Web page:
$1 million in tax credits a major boost to Kyrene schools
By Jonathan Cooper
Kyrene schools collected more than $1 million in tax-deductible donations last year, faring comparatively well against similarly sized districts state-wide, according to district officials.
Of that money, slightly more than half, $521,533, was directed to Kyrene Corridor schools, which can use the money for after-school clubs, field trips and other extracurricular activities.
The money comes as a result of a 1997 Arizona law, which allows individuals to deduct from their state taxes up to $200 in donations to a state-funded school. Married couples filing their taxes jointly can deduct up to $250 per year.
Scott Shelberg, assistant principal at Kyrene de los Niños, said the tax credit money is vital to some of the extracurricular activities and field trips that all Kyrene schools offer.
“(The tax credit funds) have made some possibilities, particularly at our school, that wouldn’t have been possible otherwise,” he said, listing a handful of clubs and activities that his students are able to take advantage of because of tax credit dollars.
“It’s paying to extend a child’s experience.”
One tax-credit benefactor, the Quest Club, aids students who, “for economic purposes, may not have the same opportunities to further their education beyond high school,” Shelberg said. The tax credit money is used to subsidize activities for the students and their mentors.
Another organization, the Trendsetters Club, focuses on establishing “a sense of service into their school experience,” Shelberg said. The students identify specific needs both on and off campus and work to address those needs.
“It’s all in the name of trying to help them have a respect for the community they live in and what the needs are there and trying to give back, even at a young age,” Shelberg said.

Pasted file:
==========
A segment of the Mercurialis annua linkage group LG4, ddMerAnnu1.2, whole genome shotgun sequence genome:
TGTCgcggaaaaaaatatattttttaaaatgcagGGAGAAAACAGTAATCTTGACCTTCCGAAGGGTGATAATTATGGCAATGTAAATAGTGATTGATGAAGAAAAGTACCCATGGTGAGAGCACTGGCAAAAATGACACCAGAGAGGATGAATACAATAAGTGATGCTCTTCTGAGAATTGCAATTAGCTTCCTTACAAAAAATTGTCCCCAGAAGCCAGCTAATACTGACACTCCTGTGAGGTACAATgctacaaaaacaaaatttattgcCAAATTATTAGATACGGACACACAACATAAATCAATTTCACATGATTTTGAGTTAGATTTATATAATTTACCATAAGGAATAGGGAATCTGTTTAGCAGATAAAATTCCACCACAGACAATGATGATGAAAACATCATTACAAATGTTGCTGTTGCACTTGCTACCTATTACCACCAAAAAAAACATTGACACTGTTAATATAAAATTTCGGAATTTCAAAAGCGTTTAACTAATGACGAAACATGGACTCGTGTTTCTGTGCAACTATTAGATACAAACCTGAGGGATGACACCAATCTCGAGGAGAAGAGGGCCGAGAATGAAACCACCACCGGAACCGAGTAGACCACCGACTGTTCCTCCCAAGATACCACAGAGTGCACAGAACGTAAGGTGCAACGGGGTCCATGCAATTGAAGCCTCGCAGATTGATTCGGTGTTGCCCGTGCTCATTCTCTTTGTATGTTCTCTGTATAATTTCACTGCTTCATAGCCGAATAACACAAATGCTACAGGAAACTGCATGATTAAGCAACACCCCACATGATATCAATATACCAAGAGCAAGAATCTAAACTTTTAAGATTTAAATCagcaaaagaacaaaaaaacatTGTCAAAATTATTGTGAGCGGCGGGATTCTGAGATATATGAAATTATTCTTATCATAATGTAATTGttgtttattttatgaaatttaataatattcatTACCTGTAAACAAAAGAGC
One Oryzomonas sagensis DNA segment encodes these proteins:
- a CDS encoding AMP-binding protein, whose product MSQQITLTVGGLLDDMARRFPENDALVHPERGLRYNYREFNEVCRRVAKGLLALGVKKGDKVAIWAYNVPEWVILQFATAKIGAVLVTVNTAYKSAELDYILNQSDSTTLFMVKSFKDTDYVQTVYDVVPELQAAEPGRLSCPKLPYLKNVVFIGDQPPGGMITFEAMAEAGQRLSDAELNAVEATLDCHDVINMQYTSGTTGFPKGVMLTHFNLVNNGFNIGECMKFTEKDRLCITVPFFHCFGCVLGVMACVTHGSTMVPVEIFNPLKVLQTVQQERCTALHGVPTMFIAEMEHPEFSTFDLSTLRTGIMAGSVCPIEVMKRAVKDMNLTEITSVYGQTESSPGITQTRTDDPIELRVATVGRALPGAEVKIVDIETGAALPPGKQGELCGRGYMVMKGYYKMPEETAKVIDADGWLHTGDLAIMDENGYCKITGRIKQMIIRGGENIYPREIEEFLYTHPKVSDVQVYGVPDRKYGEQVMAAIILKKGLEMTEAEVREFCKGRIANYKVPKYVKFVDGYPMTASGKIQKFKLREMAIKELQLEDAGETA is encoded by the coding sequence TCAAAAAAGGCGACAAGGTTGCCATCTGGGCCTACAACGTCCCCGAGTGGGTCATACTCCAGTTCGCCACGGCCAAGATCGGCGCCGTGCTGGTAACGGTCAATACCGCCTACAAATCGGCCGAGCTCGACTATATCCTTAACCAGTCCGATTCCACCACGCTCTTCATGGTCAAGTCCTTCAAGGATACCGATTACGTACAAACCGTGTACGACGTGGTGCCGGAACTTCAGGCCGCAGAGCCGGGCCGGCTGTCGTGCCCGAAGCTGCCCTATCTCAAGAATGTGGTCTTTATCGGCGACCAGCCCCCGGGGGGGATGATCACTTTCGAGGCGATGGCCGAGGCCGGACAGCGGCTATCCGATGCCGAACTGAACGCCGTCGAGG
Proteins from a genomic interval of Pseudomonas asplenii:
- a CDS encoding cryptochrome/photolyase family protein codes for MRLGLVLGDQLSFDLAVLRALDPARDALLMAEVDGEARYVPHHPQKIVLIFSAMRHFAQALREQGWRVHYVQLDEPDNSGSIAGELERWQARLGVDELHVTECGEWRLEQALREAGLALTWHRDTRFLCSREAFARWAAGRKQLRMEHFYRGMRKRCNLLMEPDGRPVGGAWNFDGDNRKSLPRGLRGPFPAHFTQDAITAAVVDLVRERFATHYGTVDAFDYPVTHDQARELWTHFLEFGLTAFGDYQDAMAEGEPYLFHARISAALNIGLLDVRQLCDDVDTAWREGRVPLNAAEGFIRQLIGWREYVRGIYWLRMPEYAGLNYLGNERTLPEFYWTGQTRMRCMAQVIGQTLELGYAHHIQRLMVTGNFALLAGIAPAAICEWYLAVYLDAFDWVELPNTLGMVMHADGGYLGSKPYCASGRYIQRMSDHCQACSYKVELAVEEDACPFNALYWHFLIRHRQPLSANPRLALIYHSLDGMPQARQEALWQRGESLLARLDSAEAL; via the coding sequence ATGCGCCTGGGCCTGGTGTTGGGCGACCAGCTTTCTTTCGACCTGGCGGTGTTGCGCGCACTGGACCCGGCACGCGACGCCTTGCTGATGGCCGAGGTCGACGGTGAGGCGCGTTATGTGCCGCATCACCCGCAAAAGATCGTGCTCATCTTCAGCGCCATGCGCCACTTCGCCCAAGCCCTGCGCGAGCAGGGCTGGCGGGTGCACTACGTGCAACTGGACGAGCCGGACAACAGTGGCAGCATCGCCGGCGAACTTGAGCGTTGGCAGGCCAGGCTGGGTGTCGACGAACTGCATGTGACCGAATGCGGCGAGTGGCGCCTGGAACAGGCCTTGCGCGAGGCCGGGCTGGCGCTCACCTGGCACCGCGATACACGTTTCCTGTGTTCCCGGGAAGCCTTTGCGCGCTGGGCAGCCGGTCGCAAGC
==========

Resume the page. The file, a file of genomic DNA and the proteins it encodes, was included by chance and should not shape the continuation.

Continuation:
While most of Kyrene’s $1 million in 2004 tax credit money comes from the district’s own parents, the program is open to all state taxpayers, and Kyrene has had some success in bringing in money from outside the district, including contributions from community members without dependent children.
Niños increased its tax credit revenue in 2004, thanks to a unique partnership with a local church. Members of Mission del Sol Presbyterian Church directed their tax credit donations to the Niños Trendsetters Club after learning about the program through a local volunteer.
While the tax credit program has been criticized as disproportionately benefiting wealthy schools, Shelberg, whose school accommodates a number of “economically disadvantaged” students, said the program is vital.
“Whether you’re talking about the Sonoran Desert Museum, or the Phoenix Zoo, or some of the different museums that are around the Valley here, sometimes our kids do not have the financial means in order to experience those things with their parents,” he said.
“Sometimes their parents are working two jobs; sometimes their parents aren’t working at all and just can’t afford that stuff. This makes that possible.”